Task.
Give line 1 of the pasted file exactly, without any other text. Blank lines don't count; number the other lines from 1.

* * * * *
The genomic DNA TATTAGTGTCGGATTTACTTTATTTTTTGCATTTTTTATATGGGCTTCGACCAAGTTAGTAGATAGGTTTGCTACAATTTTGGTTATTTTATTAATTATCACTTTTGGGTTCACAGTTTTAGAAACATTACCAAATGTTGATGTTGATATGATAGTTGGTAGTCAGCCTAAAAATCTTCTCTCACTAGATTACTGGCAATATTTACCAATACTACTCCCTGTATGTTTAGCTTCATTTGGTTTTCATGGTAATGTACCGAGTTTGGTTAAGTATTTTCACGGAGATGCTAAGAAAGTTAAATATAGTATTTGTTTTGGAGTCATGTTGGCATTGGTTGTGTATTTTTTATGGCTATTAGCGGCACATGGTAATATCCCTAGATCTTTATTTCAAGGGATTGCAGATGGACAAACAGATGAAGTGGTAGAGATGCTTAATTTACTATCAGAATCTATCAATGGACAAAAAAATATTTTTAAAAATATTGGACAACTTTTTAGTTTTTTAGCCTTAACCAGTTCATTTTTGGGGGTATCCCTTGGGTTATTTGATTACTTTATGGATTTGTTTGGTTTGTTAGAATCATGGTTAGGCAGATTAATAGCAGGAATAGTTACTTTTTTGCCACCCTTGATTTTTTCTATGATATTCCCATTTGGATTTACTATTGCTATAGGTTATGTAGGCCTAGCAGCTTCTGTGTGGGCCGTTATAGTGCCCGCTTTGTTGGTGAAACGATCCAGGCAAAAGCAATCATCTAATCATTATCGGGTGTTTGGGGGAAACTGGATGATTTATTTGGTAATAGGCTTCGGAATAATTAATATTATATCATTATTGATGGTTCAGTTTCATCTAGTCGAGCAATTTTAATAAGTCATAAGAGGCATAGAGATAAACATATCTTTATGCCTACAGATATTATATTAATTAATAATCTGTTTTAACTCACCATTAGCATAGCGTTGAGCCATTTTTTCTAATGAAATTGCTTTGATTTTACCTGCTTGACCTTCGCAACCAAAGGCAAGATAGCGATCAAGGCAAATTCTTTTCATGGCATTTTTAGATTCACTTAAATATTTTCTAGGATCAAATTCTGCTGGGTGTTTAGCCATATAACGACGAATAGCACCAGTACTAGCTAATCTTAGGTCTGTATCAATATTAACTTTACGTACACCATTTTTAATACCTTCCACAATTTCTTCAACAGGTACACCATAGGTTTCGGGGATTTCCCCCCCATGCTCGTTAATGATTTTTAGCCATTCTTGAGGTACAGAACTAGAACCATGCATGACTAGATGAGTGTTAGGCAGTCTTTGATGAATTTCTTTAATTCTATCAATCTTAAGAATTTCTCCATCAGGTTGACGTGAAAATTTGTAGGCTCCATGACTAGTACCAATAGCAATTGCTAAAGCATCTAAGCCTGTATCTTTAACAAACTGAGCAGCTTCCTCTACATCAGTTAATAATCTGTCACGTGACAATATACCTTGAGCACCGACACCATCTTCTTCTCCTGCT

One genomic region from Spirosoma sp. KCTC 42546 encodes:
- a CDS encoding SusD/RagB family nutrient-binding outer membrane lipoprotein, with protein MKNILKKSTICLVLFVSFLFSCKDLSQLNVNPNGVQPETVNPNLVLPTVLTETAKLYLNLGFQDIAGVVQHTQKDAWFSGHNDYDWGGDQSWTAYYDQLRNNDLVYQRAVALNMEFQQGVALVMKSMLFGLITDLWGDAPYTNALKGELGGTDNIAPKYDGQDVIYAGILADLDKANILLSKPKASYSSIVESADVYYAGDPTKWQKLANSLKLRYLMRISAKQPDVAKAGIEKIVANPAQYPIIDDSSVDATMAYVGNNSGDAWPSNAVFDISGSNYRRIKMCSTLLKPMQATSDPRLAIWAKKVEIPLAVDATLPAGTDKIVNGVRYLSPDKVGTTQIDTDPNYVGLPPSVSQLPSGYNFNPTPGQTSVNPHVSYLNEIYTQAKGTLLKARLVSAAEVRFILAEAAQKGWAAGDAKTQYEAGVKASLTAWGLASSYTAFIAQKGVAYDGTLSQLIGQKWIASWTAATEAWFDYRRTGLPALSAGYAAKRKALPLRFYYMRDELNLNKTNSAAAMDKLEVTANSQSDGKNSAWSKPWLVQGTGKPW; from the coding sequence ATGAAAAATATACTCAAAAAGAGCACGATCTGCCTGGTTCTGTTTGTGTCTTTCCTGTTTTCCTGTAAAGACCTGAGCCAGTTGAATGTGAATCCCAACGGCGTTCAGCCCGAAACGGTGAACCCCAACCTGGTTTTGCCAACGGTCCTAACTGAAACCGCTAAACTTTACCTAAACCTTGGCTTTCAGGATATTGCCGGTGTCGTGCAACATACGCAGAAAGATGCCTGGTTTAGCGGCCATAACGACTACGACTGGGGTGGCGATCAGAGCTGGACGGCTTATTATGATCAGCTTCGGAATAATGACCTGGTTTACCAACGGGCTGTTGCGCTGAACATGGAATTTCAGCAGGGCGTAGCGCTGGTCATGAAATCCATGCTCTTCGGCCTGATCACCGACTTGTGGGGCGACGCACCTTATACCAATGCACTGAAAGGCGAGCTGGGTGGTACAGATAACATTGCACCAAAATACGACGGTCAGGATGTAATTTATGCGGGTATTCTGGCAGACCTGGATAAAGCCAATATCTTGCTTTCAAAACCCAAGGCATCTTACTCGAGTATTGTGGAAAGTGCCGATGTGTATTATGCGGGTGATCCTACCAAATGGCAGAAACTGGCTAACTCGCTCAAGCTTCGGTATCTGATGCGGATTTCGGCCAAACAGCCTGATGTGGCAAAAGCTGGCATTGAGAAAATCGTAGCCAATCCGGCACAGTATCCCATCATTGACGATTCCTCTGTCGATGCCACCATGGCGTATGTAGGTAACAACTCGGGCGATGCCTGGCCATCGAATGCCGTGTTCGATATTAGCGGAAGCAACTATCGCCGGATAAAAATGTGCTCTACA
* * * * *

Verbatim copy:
The genomic DNA TATTAGTGTCGGATTTACTTTATTTTTTGCATTTTTTATATGGGCTTCGACCAAGTTAGTAGATAGGTTTGCTACAATTTTGGTTATTTTATTAATTATCACTTTTGGGTTCACAGTTTTAGAAACATTACCAAATGTTGATGTTGATATGATAGTTGGTAGTCAGCCTAAAAATCTTCTCTCACTAGATTACTGGCAATATTTACCAATACTACTCCCTGTATGTTTAGCTTCATTTGGTTTTCATGGTAATGTACCGAGTTTGGTTAAGTATTTTCACGGAGATGCTAAGAAAGTTAAATATAGTATTTGTTTTGGAGTCATGTTGGCATTGGTTGTGTATTTTTTATGGCTATTAGCGGCACATGGTAATATCCCTAGATCTTTATTTCAAGGGATTGCAGATGGACAAACAGATGAAGTGGTAGAGATGCTTAATTTACTATCAGAATCTATCAATGGACAAAAAAATATTTTTAAAAATATTGGACAACTTTTTAGTTTTTTAGCCTTAACCAGTTCATTTTTGGGGGTATCCCTTGGGTTATTTGATTACTTTATGGATTTGTTTGGTTTGTTAGAATCATGGTTAGGCAGATTAATAGCAGGAATAGTTACTTTTTTGCCACCCTTGATTTTTTCTATGATATTCCCATTTGGATTTACTATTGCTATAGGTTATGTAGGCCTAGCAGCTTCTGTGTGGGCCGTTATAGTGCCCGCTTTGTTGGTGAAACGATCCAGGCAAAAGCAATCATCTAATCATTATCGGGTGTTTGGGGGAAACTGGATGATTTATTTGGTAATAGGCTTCGGAATAATTAATATTATATCATTATTGATGGTTCAGTTTCATCTAGTCGAGCAATTTTAATAAGTCATAAGAGGCATAGAGATAAACATATCTTTATGCCTACAGATATTATATTAATTAATAATCTGTTTTAACTCACCATTAGCATAGCGTTGAGCCATTTTTTCTAATGAAATTGCTTTGATTTTACCTGCTTGACCTTCGCAACCAAAGGCAAGATAGCGATCAAGGCAAATTCTTTTCATGGCATTTTTAGATTCACTTAAATATTTTCTAGGATCAAATTCTGCTGGGTGTTTAGCCATATAACGACGAATAGCACCAGTACTAGCTAATCTTAGGTCTGTATCAATATTAACTTTACGTACACCATTTTTAATACCTTCCACAATTTCTTCAACAGGTACACCATAGGTTTCGGGGATTTCCCCCCCATGCTCGTTAATGATTTTTAGCCATTCTTGAGGTACAGAACTAGAACCATGCATGACTAGATGAGTGTTAGGCAGTCTTTGATGAATTTCTTTAATTCTATCAATCTTAAGAATTTCTCCATCAGGTTGACGTGAAAATTTGTAGGCTCCATGACTAGTACCAATAGCAATTGCTAAAGCATCTAAGCCTGTATCTTTAACAAACTGAGCAGCTTCCTCTACATCAGTTAATAATCTGTCACGTGACAATATACCTTGAGCACCGACACCATCTTCTTCTCCTGCT